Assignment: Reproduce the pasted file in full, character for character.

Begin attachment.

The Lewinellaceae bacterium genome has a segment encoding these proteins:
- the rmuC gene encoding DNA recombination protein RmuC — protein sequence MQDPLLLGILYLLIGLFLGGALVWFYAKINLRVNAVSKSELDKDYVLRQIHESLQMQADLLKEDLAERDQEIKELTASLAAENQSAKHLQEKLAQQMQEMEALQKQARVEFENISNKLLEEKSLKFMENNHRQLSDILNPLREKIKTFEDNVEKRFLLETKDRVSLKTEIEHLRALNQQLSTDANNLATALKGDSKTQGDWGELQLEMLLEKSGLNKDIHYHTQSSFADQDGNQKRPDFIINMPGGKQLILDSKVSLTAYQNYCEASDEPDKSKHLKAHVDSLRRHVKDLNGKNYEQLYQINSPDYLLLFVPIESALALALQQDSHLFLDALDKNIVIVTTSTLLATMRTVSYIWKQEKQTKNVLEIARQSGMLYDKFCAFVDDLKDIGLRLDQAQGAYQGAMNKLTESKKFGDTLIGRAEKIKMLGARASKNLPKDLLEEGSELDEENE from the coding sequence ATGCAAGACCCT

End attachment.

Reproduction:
The Lewinellaceae bacterium genome has a segment encoding these proteins:
- the rmuC gene encoding DNA recombination protein RmuC — protein sequence MQDPLLLGILYLLIGLFLGGALVWFYAKINLRVNAVSKSELDKDYVLRQIHESLQMQADLLKEDLAERDQEIKELTASLAAENQSAKHLQEKLAQQMQEMEALQKQARVEFENISNKLLEEKSLKFMENNHRQLSDILNPLREKIKTFEDNVEKRFLLETKDRVSLKTEIEHLRALNQQLSTDANNLATALKGDSKTQGDWGELQLEMLLEKSGLNKDIHYHTQSSFADQDGNQKRPDFIINMPGGKQLILDSKVSLTAYQNYCEASDEPDKSKHLKAHVDSLRRHVKDLNGKNYEQLYQINSPDYLLLFVPIESALALALQQDSHLFLDALDKNIVIVTTSTLLATMRTVSYIWKQEKQTKNVLEIARQSGMLYDKFCAFVDDLKDIGLRLDQAQGAYQGAMNKLTESKKFGDTLIGRAEKIKMLGARASKNLPKDLLEEGSELDEENE from the coding sequence ATGCAAGACCCT